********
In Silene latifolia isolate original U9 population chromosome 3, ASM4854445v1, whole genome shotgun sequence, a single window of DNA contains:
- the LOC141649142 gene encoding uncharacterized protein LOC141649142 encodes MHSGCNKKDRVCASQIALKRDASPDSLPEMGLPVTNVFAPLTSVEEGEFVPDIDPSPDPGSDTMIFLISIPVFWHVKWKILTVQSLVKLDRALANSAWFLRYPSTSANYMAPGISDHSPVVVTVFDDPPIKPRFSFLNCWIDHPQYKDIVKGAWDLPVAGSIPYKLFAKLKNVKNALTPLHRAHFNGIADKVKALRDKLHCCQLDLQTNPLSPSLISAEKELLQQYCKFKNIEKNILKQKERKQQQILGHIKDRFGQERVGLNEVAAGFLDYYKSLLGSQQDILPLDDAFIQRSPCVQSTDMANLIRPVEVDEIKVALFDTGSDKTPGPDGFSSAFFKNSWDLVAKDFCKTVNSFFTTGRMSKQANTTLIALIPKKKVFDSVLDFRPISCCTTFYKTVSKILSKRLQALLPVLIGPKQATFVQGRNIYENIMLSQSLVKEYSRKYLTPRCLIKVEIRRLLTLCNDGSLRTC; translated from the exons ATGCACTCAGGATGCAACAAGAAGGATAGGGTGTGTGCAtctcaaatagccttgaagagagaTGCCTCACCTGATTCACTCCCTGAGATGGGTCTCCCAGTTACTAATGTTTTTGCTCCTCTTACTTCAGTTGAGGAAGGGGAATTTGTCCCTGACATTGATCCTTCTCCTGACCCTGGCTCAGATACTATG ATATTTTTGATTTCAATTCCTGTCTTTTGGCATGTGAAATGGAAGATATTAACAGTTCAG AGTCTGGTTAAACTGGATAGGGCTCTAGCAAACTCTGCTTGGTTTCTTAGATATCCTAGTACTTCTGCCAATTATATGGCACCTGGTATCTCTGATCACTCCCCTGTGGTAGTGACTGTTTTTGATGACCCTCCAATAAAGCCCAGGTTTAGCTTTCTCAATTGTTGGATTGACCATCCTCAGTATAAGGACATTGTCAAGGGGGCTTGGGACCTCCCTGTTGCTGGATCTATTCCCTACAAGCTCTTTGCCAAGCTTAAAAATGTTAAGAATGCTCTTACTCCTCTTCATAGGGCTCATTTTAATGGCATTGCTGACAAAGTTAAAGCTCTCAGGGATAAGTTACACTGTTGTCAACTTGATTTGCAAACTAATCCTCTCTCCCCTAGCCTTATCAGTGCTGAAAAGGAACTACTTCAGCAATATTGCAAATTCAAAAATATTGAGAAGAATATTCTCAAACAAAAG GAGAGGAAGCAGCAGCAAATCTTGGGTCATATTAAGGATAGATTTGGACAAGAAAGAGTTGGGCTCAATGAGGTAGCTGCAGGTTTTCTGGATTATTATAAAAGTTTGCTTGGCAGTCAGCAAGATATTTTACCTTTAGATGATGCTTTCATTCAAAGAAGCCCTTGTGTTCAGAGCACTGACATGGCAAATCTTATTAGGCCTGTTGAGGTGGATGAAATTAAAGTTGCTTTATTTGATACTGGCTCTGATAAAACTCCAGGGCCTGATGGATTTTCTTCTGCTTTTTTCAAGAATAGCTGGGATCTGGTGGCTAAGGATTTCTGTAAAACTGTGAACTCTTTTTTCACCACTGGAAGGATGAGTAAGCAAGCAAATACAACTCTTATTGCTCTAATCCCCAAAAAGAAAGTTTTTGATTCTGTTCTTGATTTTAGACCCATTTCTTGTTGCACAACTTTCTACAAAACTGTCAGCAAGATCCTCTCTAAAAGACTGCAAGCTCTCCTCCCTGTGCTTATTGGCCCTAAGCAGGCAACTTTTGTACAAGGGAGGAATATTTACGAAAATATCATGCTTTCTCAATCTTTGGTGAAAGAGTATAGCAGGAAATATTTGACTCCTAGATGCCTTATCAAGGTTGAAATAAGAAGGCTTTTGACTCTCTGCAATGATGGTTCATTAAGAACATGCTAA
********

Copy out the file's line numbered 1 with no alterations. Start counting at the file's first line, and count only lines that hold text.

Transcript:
In Silene latifolia isolate original U9 population chromosome 3, ASM4854445v1, whole genome shotgun sequence, a single window of DNA contains: